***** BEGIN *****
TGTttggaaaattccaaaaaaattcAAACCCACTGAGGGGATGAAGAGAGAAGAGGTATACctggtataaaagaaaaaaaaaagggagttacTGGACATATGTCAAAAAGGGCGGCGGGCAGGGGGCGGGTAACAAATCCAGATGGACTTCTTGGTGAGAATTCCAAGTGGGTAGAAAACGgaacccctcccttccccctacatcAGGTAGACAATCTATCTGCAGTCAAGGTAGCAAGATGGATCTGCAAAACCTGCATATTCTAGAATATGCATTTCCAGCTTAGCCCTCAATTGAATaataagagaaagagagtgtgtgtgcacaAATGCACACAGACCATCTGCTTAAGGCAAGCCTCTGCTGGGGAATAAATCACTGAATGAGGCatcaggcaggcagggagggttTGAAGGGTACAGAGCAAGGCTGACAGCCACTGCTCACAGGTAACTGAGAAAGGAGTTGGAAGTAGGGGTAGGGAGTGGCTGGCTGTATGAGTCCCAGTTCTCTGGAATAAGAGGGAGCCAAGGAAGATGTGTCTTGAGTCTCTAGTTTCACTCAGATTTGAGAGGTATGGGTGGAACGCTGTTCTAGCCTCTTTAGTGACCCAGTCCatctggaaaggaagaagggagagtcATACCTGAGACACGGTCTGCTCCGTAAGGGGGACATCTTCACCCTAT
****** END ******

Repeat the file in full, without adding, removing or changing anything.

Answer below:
TGTttggaaaattccaaaaaaattcAAACCCACTGAGGGGATGAAGAGAGAAGAGGTATACctggtataaaagaaaaaaaaaagggagttacTGGACATATGTCAAAAAGGGCGGCGGGCAGGGGGCGGGTAACAAATCCAGATGGACTTCTTGGTGAGAATTCCAAGTGGGTAGAAAACGgaacccctcccttccccctacatcAGGTAGACAATCTATCTGCAGTCAAGGTAGCAAGATGGATCTGCAAAACCTGCATATTCTAGAATATGCATTTCCAGCTTAGCCCTCAATTGAATaataagagaaagagagtgtgtgtgcacaAATGCACACAGACCATCTGCTTAAGGCAAGCCTCTGCTGGGGAATAAATCACTGAATGAGGCatcaggcaggcagggagggttTGAAGGGTACAGAGCAAGGCTGACAGCCACTGCTCACAGGTAACTGAGAAAGGAGTTGGAAGTAGGGGTAGGGAGTGGCTGGCTGTATGAGTCCCAGTTCTCTGGAATAAGAGGGAGCCAAGGAAGATGTGTCTTGAGTCTCTAGTTTCACTCAGATTTGAGAGGTATGGGTGGAACGCTGTTCTAGCCTCTTTAGTGACCCAGTCCatctggaaaggaagaagggagagtcATACCTGAGACACGGTCTGCTCCGTAAGGGGGACATCTTCACCCTAT